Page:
Continuing my summary of thought over the last few weeks, I'll consider the hardware platform. This is not the final platform for the challenge. There are two major issues that need to be settled:
Despite those uncertainties I need an outdoor capable platform to start work on the software tasks discussed in the previous article. One of the interesting ones I'd like to accomplish is proceeding to a potential sample. Keeping the vision processing on the sample while driving the robot is, hopefully, non-trivial but requires a lot of detail chasing. The work on the vision processing should help my understanding of how to locate samples.
The requirements for the robot are:
- Capable of driving in a park type setting, e.g. no major rocky areas, some obstacles like trees and benches.
- Large enough to carry:
- One or two cameras, possibly on a 1-2 meter tall mast,
- A PC class system with Wifi,
- A prototype picker (thinking ahead a bit.),
- Sensors for orientation and obstacle avoidance.
- Drive at 2 meter / second since that is a possible speed during the challenge.
The robot may not need to carry all of the items listed above at the same time since some are only needed for specific experiments. For example, only a single camera may be needed when used to guide the picker toward acquiring a sample.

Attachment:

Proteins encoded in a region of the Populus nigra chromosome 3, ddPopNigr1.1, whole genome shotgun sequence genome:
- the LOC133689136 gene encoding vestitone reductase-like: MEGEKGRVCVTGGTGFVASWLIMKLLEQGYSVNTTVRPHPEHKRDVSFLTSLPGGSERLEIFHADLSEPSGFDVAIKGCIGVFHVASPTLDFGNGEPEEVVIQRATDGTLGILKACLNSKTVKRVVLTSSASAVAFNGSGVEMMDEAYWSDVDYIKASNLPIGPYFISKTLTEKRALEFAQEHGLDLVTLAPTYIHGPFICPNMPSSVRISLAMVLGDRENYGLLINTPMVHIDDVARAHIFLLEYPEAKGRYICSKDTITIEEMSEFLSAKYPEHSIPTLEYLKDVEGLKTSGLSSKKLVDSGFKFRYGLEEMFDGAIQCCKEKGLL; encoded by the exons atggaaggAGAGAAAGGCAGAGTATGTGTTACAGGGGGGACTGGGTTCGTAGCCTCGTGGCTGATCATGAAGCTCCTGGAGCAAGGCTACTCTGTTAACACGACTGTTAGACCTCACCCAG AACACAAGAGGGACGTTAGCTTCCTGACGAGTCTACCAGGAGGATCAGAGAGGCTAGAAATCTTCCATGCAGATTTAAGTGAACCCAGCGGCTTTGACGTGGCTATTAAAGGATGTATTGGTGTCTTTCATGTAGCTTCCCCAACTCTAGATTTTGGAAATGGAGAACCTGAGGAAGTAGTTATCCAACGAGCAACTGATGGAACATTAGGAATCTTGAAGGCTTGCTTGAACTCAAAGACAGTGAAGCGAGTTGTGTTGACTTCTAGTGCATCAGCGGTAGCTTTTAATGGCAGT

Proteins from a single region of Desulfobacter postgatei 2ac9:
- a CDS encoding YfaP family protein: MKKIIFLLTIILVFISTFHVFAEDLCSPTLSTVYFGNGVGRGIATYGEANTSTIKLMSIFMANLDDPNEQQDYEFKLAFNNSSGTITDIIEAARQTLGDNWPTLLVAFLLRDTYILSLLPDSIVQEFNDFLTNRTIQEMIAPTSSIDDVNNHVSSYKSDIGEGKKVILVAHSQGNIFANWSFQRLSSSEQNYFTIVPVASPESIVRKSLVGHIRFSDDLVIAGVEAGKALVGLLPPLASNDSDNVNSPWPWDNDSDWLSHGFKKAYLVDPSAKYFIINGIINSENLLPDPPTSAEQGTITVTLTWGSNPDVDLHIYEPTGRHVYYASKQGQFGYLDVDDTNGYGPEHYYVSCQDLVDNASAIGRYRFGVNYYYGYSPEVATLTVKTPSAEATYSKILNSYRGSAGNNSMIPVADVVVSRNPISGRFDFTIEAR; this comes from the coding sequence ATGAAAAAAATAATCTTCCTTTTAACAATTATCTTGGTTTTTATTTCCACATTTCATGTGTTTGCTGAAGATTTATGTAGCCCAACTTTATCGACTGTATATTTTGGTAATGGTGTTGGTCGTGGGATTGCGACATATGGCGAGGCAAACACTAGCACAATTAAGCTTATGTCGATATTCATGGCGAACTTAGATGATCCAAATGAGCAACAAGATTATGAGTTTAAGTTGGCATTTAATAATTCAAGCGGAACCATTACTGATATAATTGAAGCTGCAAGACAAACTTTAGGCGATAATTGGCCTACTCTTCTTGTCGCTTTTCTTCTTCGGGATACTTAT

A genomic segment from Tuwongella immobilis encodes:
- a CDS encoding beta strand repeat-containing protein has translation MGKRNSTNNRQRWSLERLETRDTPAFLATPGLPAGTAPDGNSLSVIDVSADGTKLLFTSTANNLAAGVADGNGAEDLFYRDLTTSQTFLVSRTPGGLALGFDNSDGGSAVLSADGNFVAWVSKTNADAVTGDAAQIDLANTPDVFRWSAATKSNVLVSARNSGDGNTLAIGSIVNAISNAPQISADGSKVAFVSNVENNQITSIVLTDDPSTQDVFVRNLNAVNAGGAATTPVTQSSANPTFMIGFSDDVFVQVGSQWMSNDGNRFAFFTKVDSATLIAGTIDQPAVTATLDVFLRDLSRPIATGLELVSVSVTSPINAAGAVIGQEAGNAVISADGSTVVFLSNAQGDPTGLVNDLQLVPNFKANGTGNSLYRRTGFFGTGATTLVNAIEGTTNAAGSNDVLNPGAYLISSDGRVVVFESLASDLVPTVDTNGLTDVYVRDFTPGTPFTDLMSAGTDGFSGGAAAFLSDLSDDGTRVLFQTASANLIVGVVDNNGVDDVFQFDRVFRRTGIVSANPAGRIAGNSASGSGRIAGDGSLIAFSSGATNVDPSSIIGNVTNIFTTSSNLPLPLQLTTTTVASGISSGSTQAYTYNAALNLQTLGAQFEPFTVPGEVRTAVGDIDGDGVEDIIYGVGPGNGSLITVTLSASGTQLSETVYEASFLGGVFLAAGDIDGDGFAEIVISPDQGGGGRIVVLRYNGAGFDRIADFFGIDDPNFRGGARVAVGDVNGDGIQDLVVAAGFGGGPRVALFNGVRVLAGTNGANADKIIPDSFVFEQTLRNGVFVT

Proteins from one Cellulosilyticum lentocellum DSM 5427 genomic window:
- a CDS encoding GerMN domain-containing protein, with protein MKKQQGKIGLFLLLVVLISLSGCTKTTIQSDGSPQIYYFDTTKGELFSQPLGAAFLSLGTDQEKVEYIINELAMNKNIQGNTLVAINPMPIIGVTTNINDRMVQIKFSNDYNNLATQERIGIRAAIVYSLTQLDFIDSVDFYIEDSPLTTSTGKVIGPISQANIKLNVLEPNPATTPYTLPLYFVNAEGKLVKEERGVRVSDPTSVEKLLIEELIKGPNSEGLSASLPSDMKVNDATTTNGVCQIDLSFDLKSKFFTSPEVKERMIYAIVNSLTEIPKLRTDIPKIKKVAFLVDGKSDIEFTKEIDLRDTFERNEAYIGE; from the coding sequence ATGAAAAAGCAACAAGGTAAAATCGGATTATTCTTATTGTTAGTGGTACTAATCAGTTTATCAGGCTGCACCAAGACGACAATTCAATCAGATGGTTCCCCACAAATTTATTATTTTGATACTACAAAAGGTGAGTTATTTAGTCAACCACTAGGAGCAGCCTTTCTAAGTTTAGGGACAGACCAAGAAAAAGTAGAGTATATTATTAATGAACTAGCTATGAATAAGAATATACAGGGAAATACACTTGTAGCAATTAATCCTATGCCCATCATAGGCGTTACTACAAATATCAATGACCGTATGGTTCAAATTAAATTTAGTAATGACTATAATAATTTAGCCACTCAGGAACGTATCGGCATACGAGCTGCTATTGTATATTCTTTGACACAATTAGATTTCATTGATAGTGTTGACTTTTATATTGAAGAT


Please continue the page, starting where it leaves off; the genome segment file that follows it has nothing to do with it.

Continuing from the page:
I've gone through various vendors and reached a tentative conclusion on what to get. I rejected the simple 4 wheel platforms mounted on a solid box chassis. Most are a little smaller that I liked and while they do well for scampering around a yard I have my doubts about them in an environment with tree roots. Specifically, I don't think they will be sufficiently stable for testing when working with the cameras. Ground clearance might also be a problem.
I considered a tracked platform such as the Lynxmotion Tri-Track because it is so neat but it suffers from the same problem as the square platforms.
The platforms I mention on the hardware technology page are very appealing but just cost to much for a platform that is only for experimentation.
|Wild Thumper 6WD|
I am strongly inclined toward the Dagu Wild Thumper 6WD (wheel drive) available from many shops - Robot Shop, Pololu, and SparkFun - to name a few. One reason for naming all of them is the documentation on the platform is different on each site. By checking all of them I got a better idea of the capabilities.
The Thumper is a good size (16.5" x 12" x 5") without being gigantic, i.e. it fits on a workbench and can be handled by one person. The suspension and ground clearance (2.5") look good. The carrying capability is 11 lbs so it should handle the devices listed above. Its speed in the 1:34.1 gearing is 7 km, which is around 2 m/s. That is probably unloaded but close enough it will give me a feel for the problems of controlling a robot at that speed.
After considering it, I started wondering if it wouldn't make a good platform for a swarm using it and maybe its little brother 4WD version in combination. Since it weighs 6 lbs and can carry 11 lbs for a total of 17 lbs, there could be 10 of them in the swarm and still meet the total weight limit. Not that I can imagine setting ten of them loose for the challenge. The organizers would probably shoot me for requiring the ten judges to keep an eye on each robot.